There were tears in the produce section at the Hy-Vee in Savage.

As Martin Birgholtz, the store’s in-house “produce butcher,” ran his knife through a yellow onion, dicing it into uniform pieces, the vegetable’s eye-stinging fumes wafted up. An onlooker’s eyes turned red and tear-filled.

But thanks to Birgholtz’s talent with a blade, home cooks don’t have to cry anymore, especially the ones who detest the rinsing, peeling and mincing required before a meal can land on the table.

Facing slumping sales and stiff competition from online retailers and meal delivery kits, supermarkets are ramping up amenities to lure busy shoppers. They’re adding clothing departments, high-end cosmetics, full-service restaurants, and now, vegetable butchers.

For a fee, plant-based sous chefs armed with cutting boards and sharp knives will slice, dice or julienne whatever needs chopping.

New to Minnesota, the concept is taking hold throughout the country at select high-end supermarkets. A main target is millennials, who are more likely than the average shopper to skip the supermarket and buy groceries online, according to a recent Harris Poll.

Three grocery stores in Minnesota — Hy-Vee in Savage and Coborn’s in Isanti and Sartell — have introduced on-demand vegetable butchers. Many others have expanded their refrigerated sections with containers of pre-chopped produce that are easy to grab and go.

“It just saves time,” said James Northern of Prior Lake, who was buying pre-cut bell peppers and onions at Hy-Vee to keep in the fridge and throw into omelets and stir-frys. “I just flew in, just got home. So you stop by the grocery store, pick up the chopped vegetables and it cuts down on your cooking time.”

Healthy and fast

Roughly a third of Americans have purchased groceries online, with millennials (those born after 1980) more willing to get their food delivered to their door than older generations. Another Harris Poll found that 1 in 4 adults have ordered a meal kit from the likes of Blue Apron.

At the same time, interest in healthy eating is on the rise.

A Pew study found that 54 percent of Americans believe that people pay more attention today to eating healthy foods than they did 20 years ago. The convenience foods of the past — potato spuds, processed cereals, cake mixes — don’t hold the same appeal for younger shoppers as they did to their parents.

But there is still one important barrier to healthy eating.

“One of the problems with vegetables is that they’re really high maintenance,” said Traci Mann, director of the Health and Eating Laboratory at the University of Minnesota. “The smallest little obstacles stop people from eating vegetables: scraping a carrot, cleaning lettuce, chopping it.”

That’s where the produce butcher comes in.

During a recent Friday evening rush at the Hy-Vee, which opened in February, Birgholtz was slowly pulling apart sections of bright yellow jackfruit and handing samples to curious customers. It’s a job that used to keep him in the “backroom” of the grocery stores, prepping hard-to-cut items like butternut squash and pineapple. Now, he’s separated from customers only by a glass panel.

“Everyone’s always happy to see their food prepared in front of them,” Birgholtz said.

The idea can be traced back to a New York City dinner in 2010. Installation artist Jennifer Rubell was having a late meal with her friend Mario Batali, the celebrity chef and owner of Eataly, when Rubell suggested the store feature a vegetable expert who would be as helpful as a cheesemonger or traditional meat butcher.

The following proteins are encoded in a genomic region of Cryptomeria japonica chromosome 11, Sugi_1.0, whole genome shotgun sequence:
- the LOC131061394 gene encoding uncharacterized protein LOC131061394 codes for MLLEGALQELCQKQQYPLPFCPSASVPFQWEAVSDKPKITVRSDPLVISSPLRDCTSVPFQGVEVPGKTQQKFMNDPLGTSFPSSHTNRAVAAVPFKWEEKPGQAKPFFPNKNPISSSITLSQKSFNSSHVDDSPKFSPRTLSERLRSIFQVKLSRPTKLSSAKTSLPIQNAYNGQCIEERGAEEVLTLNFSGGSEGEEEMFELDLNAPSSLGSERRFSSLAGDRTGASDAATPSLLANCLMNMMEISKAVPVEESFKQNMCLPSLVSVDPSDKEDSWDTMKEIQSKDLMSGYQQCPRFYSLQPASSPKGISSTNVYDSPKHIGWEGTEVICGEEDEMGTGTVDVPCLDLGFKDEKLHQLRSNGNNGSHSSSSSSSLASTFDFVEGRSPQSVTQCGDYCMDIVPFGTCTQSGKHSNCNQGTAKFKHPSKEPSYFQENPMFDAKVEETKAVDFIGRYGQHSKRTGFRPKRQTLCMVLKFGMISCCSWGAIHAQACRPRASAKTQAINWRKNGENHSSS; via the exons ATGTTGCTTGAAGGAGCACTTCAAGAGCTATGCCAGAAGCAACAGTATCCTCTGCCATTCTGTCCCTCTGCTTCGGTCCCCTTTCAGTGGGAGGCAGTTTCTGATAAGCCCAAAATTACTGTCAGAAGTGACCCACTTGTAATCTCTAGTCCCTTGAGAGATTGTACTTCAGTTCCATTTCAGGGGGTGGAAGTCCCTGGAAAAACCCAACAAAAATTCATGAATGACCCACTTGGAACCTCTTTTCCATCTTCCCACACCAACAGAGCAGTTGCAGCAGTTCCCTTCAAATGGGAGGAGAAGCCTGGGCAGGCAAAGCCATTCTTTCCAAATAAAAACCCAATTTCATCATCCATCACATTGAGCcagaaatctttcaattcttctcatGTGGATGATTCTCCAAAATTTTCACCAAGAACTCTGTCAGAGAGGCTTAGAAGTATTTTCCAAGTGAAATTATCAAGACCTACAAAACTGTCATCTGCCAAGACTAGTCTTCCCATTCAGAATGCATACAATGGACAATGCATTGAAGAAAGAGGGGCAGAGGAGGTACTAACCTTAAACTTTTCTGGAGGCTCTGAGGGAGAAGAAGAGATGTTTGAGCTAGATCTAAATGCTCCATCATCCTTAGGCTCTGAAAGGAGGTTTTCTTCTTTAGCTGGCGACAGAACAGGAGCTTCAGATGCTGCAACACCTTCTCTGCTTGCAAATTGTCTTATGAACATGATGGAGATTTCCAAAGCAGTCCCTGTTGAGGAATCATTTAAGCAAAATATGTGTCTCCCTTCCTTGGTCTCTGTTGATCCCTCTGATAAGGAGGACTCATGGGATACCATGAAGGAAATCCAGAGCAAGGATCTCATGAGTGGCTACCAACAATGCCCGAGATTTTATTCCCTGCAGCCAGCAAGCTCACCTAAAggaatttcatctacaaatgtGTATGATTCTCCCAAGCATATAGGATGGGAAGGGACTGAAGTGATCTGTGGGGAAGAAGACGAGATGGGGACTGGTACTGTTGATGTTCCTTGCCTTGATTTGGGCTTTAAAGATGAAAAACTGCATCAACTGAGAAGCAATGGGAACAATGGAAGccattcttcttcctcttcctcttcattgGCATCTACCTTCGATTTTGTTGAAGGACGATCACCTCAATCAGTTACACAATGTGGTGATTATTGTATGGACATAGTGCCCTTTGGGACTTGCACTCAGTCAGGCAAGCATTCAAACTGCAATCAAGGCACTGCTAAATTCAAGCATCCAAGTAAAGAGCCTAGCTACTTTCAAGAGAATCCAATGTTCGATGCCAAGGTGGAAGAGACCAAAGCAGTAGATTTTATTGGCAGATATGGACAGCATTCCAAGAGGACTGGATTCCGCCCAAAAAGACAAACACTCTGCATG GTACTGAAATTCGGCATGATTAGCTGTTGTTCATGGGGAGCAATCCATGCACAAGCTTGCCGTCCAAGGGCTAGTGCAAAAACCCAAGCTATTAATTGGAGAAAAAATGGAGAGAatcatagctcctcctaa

Rubell became the world’s first official “vegetable butcher.” Last year, a member of her team, Cara Mangini, went on to write a cookbook on the best ways to slice and dice veggies, called, of course, “The Vegetable Butcher.”

But custom-cutting vegetables pre-dates the recent gourmet food renaissance, according to John Griesenbrock, Hy-Vee’s vice president of produce/HealthMarkets. He said produce staffers always prepped hard-to-cut veggies and fruits for customers on request. Now, custom chopping is out in the open, among the salad bar and another fairly recent addition, the juice bar.

Trend or staple?

For stores in this competitive climate, it’s part of an approach to throw anything at the wall and see what sticks.

“It’s the thing you have to do to stay competitive,” said George John, a professor of marketing at the University of Minnesota’s Carlson School of Management. “There are people who want it, and yet other people couldn’t care less. You’ve got to satisfy both.”

For $5.99 a pound, Hy-Vee’s Birgholtz will disassemble everything from a 14-pound watermelon to a shallot. Though it costs more than buying a whole vegetable or fruit, the skins, seeds and other waste are discarded, sending shoppers home with only the pieces they’ll use.

He also doles out tips for efficient vegetable chopping. “Don’t cut yourself,” being No. 1. Sharpen your knives. Use a cutting board. And trim the tops and bottoms of your produce so they’ll lie flat.

At Coborn’s in Isanti and Sartell, a “Chop Shoppe” functions similarly, for $4.99 a pound (and $6.99 for “premium” or organic produce).

The Isanti store’s Chop Shoppe debuted when the store opened in August 2016, and it’s taken a while to catch on, said produce manager Bridget Winkelman.

Most often, Winkelman will get customers who just need a stalk or two of celery, and will get that cut up rather than buying a whole bag.

But the store does have shoppers who are becoming regulars at the Chop Shoppe.

Winkelman often chats with them, which helps her get through the “monotony” of chopping a large pile of vegetables. Plus, there’s another benefit to keeping her head up, especially when she’s cutting onions.

“I’m not gonna lie,” she said, “I’m one of the criers.”